Teach static electricity activities and electrify your science instruction! First, students explore with eight balloon-based activities. Then they conduct a full-blown experiment using a fair test.
Ms. Sneed Finds Some Static Electricity Activities
Our favorite fourth grade teacher, Ms. Sneed, sat at the side table with her teaching partner. “Next up, teaching static electricity. Last year, we just read about it. This year, I want to do it,” she said.
On cue, Mr. Frank opened his laptop. He turned the screen toward Ms. Sneed so she could look on.
“Hey,” she said, “look at that set of static electricity activities.” She pointed to a cover with a green balloon. “Click on it and let’s see what it’s all about.”
“Hmm,” said Mr. Frank. “It definitely fits the way we like to teach. Plenty hands-on activities. Lots of inquiry. And I love the way it incorporates a fair test at the end.”
“Let’s do it!” his teaching partner said. “It will make a great addition to our physical science curriculum.”
She Tries Some Static Electricity Activities in Stations
The following week, Ms. Sneed carried a dollar store bag into her classroom. In it, materials for the static electricity activities could be found: balloons, string, ping pong balls, salt, pepper, bubbles, and an empty Diet Coke can.
After she printed off the activity sheets and cut them apart, she arranged the materials in stations.
Just then, students began filing into the classroom. “Today,” she told her class, “we’ll be doing some static electricity activities.”
“Yay!” came the cry. (Ms. Sneed’s class loved science labs.)
“We’ll work in our science groups. Each will begin at a different station. Before we begin, each of you will blow up a balloon, tie it off, and try the first activity, Balloon & Hair, at your desk.
Balloon & Hair
After Ms. Sneed gave every student a balloon and the corresponding lab sheet, they got busy.
“Ms. Sneed,” called one boy. “I’m not very good at blowing up balloons!” She circulated, helping students inflate and tie their balloons.
Then she watched as they held the balloons near their hair, rubbed it on their hair, and held it near others’ hair. As they explored, kids wrote what they observed on their lab sheets.
After discussing their findings, Ms. Sneed let her students begin the stations.
Balloon & Wall
At the first station, students blew up a new balloon and tied it off. They held in near the wall and curtains, but nothing happened. Then one student rubbed it on his hair.
“Hey, Ms. Sneed!” he called. “Look, once I rub this balloon on my hair, it sticks to the wall and curtains.”
At the second station, students blew up two balloons and tied string to them. Holding the balloons by their strings, they brought the balloons close to one another. The balloons softly collided, but nothing else happened.
Then a girl rubbed one balloon against her hair. The next time they held the balloons near one another, they pulled toward one another. “Hey, it’s like magnets,” commented one student.
Finally, another girl rubbed the second balloon against her hair. As the group held the two balloons near one another, they pushed away from one another. “Whoa! This is like science fiction!” one child yelled.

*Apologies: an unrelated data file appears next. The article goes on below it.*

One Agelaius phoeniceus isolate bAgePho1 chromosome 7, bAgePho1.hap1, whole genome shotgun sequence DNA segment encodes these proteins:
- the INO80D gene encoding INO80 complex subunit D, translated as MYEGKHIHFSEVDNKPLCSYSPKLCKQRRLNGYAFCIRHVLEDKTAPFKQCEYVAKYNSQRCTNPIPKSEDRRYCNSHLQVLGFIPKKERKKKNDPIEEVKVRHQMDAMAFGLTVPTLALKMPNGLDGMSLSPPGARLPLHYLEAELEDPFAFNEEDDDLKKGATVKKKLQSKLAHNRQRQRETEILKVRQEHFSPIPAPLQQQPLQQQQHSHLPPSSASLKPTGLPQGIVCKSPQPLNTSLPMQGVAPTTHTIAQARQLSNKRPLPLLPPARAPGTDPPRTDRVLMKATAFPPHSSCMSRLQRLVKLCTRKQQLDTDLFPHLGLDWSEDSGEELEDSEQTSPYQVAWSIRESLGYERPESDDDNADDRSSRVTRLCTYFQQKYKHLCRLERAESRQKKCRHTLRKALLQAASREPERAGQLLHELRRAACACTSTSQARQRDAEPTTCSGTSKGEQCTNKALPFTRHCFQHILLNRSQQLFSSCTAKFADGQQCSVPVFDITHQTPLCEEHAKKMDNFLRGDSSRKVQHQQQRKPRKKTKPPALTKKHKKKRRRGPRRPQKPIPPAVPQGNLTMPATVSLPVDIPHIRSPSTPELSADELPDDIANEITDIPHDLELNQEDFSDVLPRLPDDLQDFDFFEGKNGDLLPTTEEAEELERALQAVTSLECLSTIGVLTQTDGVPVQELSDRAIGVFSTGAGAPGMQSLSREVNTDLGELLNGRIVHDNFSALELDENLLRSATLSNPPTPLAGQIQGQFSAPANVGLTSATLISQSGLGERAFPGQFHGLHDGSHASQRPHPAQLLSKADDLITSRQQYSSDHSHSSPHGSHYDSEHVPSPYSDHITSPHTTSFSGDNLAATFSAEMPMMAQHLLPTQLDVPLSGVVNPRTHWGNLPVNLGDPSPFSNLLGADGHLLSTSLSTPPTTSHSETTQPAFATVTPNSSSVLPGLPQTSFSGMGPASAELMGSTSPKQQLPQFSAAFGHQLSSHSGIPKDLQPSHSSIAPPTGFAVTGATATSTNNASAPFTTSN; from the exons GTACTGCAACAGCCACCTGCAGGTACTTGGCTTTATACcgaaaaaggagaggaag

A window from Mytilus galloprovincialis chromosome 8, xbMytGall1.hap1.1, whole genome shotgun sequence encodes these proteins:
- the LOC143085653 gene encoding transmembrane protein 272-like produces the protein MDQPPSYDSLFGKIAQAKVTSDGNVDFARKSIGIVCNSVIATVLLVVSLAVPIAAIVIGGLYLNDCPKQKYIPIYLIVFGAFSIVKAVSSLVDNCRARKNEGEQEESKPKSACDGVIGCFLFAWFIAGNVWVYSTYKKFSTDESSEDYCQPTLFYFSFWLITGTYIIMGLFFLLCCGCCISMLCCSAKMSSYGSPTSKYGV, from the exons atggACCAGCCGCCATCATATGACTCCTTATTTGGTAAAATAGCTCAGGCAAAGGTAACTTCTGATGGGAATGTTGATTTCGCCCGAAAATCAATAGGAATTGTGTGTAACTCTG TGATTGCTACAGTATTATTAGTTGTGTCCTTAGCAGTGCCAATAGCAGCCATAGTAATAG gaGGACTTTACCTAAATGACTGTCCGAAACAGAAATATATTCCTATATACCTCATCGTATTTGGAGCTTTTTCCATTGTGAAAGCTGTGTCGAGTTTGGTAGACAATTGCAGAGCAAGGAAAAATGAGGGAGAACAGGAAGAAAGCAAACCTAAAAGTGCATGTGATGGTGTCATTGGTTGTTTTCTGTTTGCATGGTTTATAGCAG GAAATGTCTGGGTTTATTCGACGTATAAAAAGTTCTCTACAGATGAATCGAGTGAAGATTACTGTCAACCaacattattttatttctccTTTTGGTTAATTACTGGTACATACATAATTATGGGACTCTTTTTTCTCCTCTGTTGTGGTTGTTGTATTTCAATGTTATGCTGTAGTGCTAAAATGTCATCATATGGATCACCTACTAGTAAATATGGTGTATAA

Ms. Sneed circulated around the classroom as students explored five more stations:
- At the third station, an empty aluminum can lay on its side. As students held a charged balloon near it, the can rolled toward it. Students giggled as they led the can across the table with the static electricity on the balloon.
- Kids at the fourth station held a charged balloon near a ping pong ball. Conversely, the ball was repelled by the balloon. Kids at that station pushed the ball along in front of the balloon.
- Students at the fifth station fiddled with salt and pepper. The balloon attracted pepper but not salt. That was strange. However, if they held the balloon really close to the mixture, the salt was attracted as well.
- At the classroom sink, a group brought a charged balloon close to a slim stream of water. Surprisingly, the water bent!
- Kids at the final station blew bubbles. When they held a charged balloon nearby, the bubble moved toward the balloon. If it got too close – pop!
The Class Debriefs
By the end of the exploration, everyone was smiling – even Ms. Sneed. Using hands-on static electricity activities for kids really made her enjoy teaching.
Now it was time to debrief with a few questions:
- What happened to the balloon when you rubbed it across your hair?
- Which materials attracted/repelled the charged balloon?
After the discussion, Ms. Sneed helped her students build solid understanding of static electricity with two passages. She loved the way this unit let her do double duty – teaching science and informational text at the same time.
The Kids Conduct a Static Electricity Experiment
The next day, Ms. Sneed prepared more static electricity activities for kids. This time, they would perform a fair test. First, she pulled four pairs of gloves and a package of balloons from her teacher bag. Then, using a paper punch, she punched out more than 200 circles of paper.
When her students filed in, she called out, “Let’s get settled down, everybody. Today we’ll do a science experiment.”
As usual, her class responded with “Yay!” They really loved science.
“We’ll work in our science groups. After I hand out the lab sheets, you can get busy. Ones, grab one glove from the table. Twos, take a balloon, blow it up, and tie it off. Threes and fours, count out exactly 20 paper bits from this pile.”
Enjoy Teaching Static Electricity Activities
In no time, everyone was working. Then Ms. Sneed sat back and looked at them with satisfaction. Yes, this set of static electricity activities hit a home run. Now her students were ready to tackle electrical circuits.